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Testing the pecking order theory: the importance of methodology

Author

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  • Dimitrios Vasiliou
  • Nikolaos Eriotis
  • Nikolaos Daskalakis

Abstract

Purpose - The purpose of this paper is to show that different methodologies may lead to different implications about the validity of the pecking order theory. Design/methodology/approach - Using data from Greek firms as a starting-point, the paper first investigates whether they follow the financing pattern implied by the pecking order theory and then illustrates that conclusions concerning the pecking order should be carefully shaped by researchers, as the methodology used can be misleading. Two different information sources are used; the first is data derived from the financial statements of the Greek firms listed in the Athens Exchange, while the second comprises the answers to a detailed questionnaire. Findings - It is shown that a negative relationship between leverage and profitability does not necessarily mean that the pecking order financing hierarchy holds. Analysis should not rely solely on the mean-oriented regression quantitative analysis to test the pecking order theory, as it refers to a distinct hierarchy. Research limitations/implications - Further research should focus on investigating the reasons that underlie actual firm financing. Practical implications - The fact that the pecking order is actually a hierarchy makes research in this field more complex. Analysts should consider this special feature of the pecking order approach when analyzing the existence of the pecking order financing pattern. The methodology followed is of crucial importance in the analysis of the existence of the pecking order financing pattern. Originality/value - To the authors' knowledge, this is the first paper to test the pecking order pattern of financing using simultaneously quantitative and qualitative data, and to compare results and conclusions drawn from these two different types of methodology.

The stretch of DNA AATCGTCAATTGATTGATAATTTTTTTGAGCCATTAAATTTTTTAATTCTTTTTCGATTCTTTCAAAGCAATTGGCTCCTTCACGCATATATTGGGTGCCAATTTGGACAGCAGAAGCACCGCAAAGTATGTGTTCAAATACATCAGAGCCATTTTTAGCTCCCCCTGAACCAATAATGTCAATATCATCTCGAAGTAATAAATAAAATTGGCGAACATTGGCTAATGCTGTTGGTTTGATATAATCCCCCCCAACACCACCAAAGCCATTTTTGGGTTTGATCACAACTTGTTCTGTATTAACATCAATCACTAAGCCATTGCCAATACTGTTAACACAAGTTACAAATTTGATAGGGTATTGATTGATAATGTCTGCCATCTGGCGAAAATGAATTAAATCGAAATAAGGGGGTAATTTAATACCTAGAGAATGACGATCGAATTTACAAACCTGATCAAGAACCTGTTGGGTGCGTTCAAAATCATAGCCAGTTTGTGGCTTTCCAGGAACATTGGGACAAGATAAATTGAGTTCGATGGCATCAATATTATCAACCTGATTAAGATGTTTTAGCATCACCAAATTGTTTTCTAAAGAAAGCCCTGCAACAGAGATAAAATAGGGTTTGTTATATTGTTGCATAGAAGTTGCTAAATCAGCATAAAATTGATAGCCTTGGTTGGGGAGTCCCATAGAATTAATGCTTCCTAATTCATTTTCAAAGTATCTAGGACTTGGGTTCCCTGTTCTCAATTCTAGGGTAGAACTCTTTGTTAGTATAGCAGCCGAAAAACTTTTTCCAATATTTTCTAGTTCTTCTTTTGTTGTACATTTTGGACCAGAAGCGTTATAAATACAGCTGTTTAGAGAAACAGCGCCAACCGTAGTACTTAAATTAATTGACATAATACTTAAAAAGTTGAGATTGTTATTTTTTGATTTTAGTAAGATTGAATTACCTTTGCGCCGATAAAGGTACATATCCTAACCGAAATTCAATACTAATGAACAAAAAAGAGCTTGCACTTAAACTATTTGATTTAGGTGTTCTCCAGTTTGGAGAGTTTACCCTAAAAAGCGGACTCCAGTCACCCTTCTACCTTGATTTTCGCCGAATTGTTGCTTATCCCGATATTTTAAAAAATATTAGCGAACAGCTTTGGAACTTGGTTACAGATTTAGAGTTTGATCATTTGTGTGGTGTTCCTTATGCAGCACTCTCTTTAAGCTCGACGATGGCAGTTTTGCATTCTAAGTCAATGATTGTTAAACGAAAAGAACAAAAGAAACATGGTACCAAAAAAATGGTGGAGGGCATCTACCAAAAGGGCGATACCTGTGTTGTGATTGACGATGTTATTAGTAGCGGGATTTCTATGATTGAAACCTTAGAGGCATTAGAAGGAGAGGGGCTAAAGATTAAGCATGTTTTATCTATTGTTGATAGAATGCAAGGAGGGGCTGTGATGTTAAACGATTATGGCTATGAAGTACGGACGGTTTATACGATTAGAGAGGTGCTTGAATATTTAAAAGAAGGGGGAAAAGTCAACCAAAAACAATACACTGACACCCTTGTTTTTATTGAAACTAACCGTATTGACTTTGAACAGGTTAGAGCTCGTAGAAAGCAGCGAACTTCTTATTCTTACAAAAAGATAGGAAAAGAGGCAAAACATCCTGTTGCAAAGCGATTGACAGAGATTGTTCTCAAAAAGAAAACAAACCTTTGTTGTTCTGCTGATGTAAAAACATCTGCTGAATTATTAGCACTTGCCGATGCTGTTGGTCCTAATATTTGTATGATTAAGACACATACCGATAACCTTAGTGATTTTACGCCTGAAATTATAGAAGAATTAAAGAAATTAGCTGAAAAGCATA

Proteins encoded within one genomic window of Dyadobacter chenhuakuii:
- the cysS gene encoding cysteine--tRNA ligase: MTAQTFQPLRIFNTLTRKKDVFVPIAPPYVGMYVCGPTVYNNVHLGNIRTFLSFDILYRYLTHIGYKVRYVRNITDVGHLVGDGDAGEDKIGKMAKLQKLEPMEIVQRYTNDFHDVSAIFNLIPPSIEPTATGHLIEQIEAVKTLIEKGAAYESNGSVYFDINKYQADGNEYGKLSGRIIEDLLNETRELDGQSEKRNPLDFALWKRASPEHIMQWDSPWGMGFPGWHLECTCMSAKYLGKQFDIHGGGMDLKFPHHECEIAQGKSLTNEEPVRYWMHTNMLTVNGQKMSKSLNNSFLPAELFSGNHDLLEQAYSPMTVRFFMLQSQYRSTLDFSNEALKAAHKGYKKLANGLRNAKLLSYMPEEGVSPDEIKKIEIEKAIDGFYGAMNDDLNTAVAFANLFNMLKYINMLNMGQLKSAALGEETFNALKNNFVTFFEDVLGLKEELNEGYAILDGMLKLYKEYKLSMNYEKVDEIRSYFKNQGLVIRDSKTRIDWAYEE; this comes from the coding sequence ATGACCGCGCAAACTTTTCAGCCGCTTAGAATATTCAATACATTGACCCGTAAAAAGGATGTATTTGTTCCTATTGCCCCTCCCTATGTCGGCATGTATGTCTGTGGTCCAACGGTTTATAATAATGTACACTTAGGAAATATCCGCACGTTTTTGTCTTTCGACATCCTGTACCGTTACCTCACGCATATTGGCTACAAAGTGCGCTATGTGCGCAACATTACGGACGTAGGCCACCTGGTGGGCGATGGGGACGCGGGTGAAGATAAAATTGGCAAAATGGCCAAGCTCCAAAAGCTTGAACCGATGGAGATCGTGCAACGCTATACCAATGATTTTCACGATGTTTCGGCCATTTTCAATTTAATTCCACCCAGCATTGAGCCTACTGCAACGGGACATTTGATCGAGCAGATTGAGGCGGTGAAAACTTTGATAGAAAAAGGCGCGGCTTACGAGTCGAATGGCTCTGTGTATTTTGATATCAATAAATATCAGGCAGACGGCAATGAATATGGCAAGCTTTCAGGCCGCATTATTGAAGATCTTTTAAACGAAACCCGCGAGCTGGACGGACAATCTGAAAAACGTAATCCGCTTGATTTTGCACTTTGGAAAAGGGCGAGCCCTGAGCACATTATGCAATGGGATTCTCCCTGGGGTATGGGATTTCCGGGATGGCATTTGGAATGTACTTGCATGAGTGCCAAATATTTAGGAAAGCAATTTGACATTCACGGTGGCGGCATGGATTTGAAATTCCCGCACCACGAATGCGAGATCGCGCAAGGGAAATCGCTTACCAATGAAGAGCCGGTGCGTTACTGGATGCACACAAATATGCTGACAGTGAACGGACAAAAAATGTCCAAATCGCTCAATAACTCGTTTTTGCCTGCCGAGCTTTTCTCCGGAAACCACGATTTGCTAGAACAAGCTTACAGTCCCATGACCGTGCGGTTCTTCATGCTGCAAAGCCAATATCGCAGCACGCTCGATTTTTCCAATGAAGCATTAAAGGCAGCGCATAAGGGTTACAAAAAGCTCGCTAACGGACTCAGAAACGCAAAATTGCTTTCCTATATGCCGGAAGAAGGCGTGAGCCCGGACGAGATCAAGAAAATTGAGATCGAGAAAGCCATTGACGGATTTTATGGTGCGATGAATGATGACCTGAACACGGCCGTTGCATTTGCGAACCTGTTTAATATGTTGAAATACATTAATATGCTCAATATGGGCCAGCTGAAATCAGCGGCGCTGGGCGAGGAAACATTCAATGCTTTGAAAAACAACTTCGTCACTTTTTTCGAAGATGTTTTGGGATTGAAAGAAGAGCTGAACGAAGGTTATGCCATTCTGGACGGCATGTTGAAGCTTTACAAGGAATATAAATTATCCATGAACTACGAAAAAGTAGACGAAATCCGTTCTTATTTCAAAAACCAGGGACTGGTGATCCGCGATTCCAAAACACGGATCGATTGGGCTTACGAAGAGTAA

Suggested Citation

  • Dimitrios Vasiliou & Nikolaos Eriotis & Nikolaos Daskalakis, 2009. "Testing the pecking order theory: the importance of methodology," Qualitative Research in Financial Markets, Emerald Group Publishing, vol. 1(2), pages 85-96, June.
  • Handle: RePEc:eme:qrfmpp:v:1:y:2009:i:2:p:85-96
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    References listed on IDEAS

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    Cited by:

    1. Imad Zeyad Ramadan, 2013. "Debt-Performance Relation. Evidence from Jordan," International Journal of Academic Research in Accounting, Finance and Management Sciences, Human Resource Management Academic Research Society, International Journal of Academic Research in Accounting, Finance and Management Sciences, vol. 3(1), pages 323-331, January.
    2. Lam, Patrick T.I. & Law, Angel O.K., 2016. "Crowdfunding for renewable and sustainable energy projects: An exploratory case study approach," Renewable and Sustainable Energy Reviews, Elsevier, vol. 60(C), pages 11-20.
    3. Nadeem Ahmed Sheikh & Zongjun Wang, 2011. "Determinants of capital structure: An empirical study of firms in manufacturing industry of Pakistan," Managerial Finance, Emerald Group Publishing, vol. 37(2), pages 117-133, January.
    4. Attaullah Shah & Jasir Ilyas, 2014. "Is Negative Profitability-Leverage Relation the only Support for the Pecking Order Theory in Case of Pakistani Firms?," The Pakistan Development Review, Pakistan Institute of Development Economics, vol. 53(1), pages 33-55.

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